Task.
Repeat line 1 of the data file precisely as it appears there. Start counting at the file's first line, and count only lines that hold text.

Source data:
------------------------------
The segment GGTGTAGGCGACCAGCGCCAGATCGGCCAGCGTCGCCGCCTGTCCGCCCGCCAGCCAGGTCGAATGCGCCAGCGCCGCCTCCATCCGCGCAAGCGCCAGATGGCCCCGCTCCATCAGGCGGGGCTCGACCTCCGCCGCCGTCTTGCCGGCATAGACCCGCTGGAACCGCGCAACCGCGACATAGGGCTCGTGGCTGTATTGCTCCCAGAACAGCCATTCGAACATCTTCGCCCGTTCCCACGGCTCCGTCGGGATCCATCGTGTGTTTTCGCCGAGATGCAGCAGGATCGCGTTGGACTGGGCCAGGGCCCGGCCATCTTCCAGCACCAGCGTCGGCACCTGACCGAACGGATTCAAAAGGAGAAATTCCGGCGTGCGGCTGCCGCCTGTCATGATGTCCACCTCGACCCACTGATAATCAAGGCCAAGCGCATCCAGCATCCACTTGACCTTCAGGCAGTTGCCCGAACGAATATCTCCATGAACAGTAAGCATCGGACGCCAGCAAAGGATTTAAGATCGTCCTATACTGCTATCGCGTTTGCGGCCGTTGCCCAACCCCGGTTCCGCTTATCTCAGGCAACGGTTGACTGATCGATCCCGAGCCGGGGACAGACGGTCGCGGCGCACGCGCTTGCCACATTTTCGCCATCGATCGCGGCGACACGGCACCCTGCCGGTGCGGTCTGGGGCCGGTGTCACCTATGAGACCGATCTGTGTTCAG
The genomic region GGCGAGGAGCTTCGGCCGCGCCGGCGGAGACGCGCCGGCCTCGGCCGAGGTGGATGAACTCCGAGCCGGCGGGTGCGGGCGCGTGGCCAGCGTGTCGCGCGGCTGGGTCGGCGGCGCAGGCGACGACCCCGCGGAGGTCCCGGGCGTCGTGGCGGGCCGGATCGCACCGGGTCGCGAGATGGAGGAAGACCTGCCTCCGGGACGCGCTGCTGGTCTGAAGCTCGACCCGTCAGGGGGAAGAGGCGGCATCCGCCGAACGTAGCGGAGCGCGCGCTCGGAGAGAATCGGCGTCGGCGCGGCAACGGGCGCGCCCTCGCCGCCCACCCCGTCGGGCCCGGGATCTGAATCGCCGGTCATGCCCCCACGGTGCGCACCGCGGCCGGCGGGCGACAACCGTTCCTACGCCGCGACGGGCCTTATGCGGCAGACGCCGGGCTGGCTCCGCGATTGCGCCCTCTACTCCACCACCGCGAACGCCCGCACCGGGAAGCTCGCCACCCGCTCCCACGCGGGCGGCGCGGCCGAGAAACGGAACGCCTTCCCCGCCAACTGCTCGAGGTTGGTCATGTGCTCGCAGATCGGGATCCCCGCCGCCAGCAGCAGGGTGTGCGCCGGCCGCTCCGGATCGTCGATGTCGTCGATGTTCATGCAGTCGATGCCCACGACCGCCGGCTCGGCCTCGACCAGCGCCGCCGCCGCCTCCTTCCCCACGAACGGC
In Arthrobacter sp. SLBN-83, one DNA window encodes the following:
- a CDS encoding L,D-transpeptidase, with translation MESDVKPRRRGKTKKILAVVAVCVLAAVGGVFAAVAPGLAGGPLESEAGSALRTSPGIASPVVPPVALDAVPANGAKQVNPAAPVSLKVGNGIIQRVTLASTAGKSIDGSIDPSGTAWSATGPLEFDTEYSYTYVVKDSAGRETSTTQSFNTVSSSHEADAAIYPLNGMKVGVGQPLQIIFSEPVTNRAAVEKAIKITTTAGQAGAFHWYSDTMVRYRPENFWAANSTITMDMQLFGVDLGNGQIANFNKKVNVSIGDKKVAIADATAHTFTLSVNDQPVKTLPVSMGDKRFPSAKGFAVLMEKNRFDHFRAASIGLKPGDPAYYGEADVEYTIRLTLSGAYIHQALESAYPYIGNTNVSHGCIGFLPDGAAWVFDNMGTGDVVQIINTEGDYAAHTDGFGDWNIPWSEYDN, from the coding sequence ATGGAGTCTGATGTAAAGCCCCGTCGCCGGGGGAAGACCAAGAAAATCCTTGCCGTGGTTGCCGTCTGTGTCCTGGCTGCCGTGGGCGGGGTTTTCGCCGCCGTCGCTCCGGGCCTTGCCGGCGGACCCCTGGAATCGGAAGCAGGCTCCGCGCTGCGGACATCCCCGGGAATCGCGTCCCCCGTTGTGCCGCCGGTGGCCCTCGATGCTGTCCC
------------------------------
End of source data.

The segment GGTGTAGGCGACCAGCGCCAGATCGGCCAGCGTCGCCGCCTGTCCGCCCGCCAGCCAGGTCGAATGCGCCAGCGCCGCCTCCATCCGCGCAAGCGCCAGATGGCCCCGCTCCATCAGGCGGGGCTCGACCTCCGCCGCCGTCTTGCCGGCATAGACCCGCTGGAACCGCGCAACCGCGACATAGGGCTCGTGGCTGTATTGCTCCCAGAACAGCCATTCGAACATCTTCGCCCGTTCCCACGGCTCCGTCGGGATCCATCGTGTGTTTTCGCCGAGATGCAGCAGGATCGCGTTGGACTGGGCCAGGGCCCGGCCATCTTCCAGCACCAGCGTCGGCACCTGACCGAACGGATTCAAAAGGAGAAATTCCGGCGTGCGGCTGCCGCCTGTCATGATGTCCACCTCGACCCACTGATAATCAAGGCCAAGCGCATCCAGCATCCACTTGACCTTCAGGCAGTTGCCCGAACGAATATCTCCATGAACAGTAAGCATCGGACGCCAGCAAAGGATTTAAGATCGTCCTATACTGCTATCGCGTTTGCGGCCGTTGCCCAACCCCGGTTCCGCTTATCTCAGGCAACGGTTGACTGATCGATCCCGAGCCGGGGACAGACGGTCGCGGCGCACGCGCTTGCCACATTTTCGCCATCGATCGCGGCGACACGGCACCCTGCCGGTGCGGTCTGGGGCCGGTGTCACCTATGAGACCGATCTGTGTTCAG